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Improving Head & Neck Cancer Network Imaging Efficiency, Experience and Cost Through Mobile Applications and Pathway Optimisation

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Improving Head & Neck Cancer Network Imaging Efficiency, Experience and Cost Through Mobile Applications and Pathway Optimisation

Chrysostomos Tornari, Akshaya Rajangam, Milad Golshafiri, Dhulshan Preena, Philip Touska, Steve Connor, 

Richard Oakley & Asit Arora

Department of Head & Neck Surgery - Guy’s & St Thomas’ NHS Foundation Trust

Background

Head and Neck services aspire to rapid radiological diagnosis to optimise cancer outcomes and improve the patient experience. Imaging pathway errors can cause delays in cancer diagnosis and significant financial losses. Furthermore, they constitute a sub-optimal use of radiology and radiography resources. In order to reduce delays, we identified areas for improvement and changed our pathway protocols.

In the first phase, a week-long multidisciplinary meeting (rapid improvement event) was conducted to create a streamlined imaging requesting protocol. This updated and standardised protocol was converted into a cross-platform mobile app. The app was circulated to the multidisciplinary team and supplemented with posters, emails and educational talks. A number of same-day appointment slots for CT and MRI were also created.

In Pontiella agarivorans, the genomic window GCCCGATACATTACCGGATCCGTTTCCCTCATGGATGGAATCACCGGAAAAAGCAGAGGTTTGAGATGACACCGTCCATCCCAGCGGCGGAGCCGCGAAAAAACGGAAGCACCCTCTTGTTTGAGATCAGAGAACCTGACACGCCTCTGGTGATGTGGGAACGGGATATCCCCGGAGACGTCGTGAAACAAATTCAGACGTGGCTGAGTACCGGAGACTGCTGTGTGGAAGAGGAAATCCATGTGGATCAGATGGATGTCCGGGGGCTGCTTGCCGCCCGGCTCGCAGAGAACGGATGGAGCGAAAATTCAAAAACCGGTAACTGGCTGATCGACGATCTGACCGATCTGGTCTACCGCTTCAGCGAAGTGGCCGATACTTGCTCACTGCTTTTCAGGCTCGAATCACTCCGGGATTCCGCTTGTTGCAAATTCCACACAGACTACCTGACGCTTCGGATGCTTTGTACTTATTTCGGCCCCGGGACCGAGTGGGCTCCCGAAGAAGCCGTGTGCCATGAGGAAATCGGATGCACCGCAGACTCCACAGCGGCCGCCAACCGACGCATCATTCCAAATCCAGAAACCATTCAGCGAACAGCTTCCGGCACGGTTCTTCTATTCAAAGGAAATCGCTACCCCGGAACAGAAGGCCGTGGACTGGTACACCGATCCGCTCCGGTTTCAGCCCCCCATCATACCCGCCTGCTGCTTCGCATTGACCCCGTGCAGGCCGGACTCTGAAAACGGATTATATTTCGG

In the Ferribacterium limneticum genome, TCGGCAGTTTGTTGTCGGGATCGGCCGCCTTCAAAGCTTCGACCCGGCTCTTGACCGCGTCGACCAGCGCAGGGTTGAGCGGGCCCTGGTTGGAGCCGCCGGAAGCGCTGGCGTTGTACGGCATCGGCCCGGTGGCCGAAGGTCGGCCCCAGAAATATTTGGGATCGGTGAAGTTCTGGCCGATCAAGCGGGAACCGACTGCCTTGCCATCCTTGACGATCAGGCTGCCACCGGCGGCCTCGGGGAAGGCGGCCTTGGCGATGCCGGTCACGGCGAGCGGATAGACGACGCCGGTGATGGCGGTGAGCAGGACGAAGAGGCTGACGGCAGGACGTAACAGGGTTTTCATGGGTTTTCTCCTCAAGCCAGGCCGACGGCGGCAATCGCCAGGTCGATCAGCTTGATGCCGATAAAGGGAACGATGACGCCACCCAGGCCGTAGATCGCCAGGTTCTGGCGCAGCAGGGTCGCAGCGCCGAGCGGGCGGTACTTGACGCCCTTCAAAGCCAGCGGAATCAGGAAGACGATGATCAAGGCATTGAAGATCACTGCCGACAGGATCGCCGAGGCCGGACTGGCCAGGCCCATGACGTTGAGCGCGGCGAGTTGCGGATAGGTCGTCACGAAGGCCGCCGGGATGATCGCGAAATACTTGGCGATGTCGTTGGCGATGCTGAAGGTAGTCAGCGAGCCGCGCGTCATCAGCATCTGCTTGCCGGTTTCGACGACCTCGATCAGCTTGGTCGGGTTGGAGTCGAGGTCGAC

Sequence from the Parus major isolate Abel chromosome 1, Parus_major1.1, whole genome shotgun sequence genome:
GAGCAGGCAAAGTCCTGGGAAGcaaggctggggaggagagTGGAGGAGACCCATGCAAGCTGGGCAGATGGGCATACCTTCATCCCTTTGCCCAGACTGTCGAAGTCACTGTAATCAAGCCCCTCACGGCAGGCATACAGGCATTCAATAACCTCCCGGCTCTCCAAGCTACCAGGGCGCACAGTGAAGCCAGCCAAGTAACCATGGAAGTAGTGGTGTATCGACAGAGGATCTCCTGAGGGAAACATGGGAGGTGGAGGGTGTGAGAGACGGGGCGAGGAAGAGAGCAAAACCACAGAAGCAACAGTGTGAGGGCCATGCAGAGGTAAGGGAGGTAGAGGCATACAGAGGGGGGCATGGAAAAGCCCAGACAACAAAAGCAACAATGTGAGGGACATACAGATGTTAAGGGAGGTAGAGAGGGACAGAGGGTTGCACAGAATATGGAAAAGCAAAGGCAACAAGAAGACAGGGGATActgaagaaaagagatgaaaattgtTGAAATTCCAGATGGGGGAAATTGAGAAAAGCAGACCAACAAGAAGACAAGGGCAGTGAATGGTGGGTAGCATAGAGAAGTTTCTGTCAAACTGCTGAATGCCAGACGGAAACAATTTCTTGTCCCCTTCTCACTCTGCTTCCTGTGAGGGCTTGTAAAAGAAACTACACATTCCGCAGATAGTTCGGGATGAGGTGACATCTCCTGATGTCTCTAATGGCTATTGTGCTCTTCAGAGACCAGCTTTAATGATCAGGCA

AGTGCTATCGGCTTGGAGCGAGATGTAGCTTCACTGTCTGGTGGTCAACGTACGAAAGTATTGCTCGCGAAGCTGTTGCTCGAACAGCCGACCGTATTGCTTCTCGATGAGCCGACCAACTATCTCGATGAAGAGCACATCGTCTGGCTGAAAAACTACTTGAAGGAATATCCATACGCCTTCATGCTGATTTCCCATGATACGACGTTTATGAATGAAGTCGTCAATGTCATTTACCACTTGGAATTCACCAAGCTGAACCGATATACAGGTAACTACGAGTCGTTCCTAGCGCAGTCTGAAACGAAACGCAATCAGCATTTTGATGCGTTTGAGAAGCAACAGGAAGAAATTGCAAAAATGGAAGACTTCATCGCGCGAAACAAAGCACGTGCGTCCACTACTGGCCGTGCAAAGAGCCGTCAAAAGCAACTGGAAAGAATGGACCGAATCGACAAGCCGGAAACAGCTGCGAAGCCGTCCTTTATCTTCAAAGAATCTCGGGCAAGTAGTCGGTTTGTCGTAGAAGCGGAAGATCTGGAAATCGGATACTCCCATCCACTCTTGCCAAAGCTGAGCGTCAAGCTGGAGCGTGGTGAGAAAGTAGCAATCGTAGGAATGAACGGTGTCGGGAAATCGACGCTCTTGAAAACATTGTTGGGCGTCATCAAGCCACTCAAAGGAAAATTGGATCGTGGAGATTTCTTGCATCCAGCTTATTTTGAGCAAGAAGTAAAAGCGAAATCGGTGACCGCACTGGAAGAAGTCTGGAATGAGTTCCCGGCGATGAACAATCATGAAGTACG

Audit Outcomes

Imaging was found to be the most common reason for diagnostic delay in our population. 

CT was the most common modality for which imaging was delayed, followed by MRI and PET-CT.

Clinicial Survey on Imaging Requesting Confidence

We surveyed clinicians that request imaging in our department. Our integrated department comprises ENT, OMFS and Oncology-trained doctors ranging from Foundation Year Trainees to Consultants.

Our survey showed that clinician confidence in imaging requests varied according to clinical scenario. Furthermore, heterogeneity in imaging modality selection was worse according to the rarity of the presentation, as shown in the examples below.

Conclusions and Future Directions

Imaging delays lead to slower patient diagnosis and multidisciplinary planning in our experience. A prospective audit of Multidisciplinary Meeting discussions and repeat online clinician survey is currently in completion to assess the impact of our changes.

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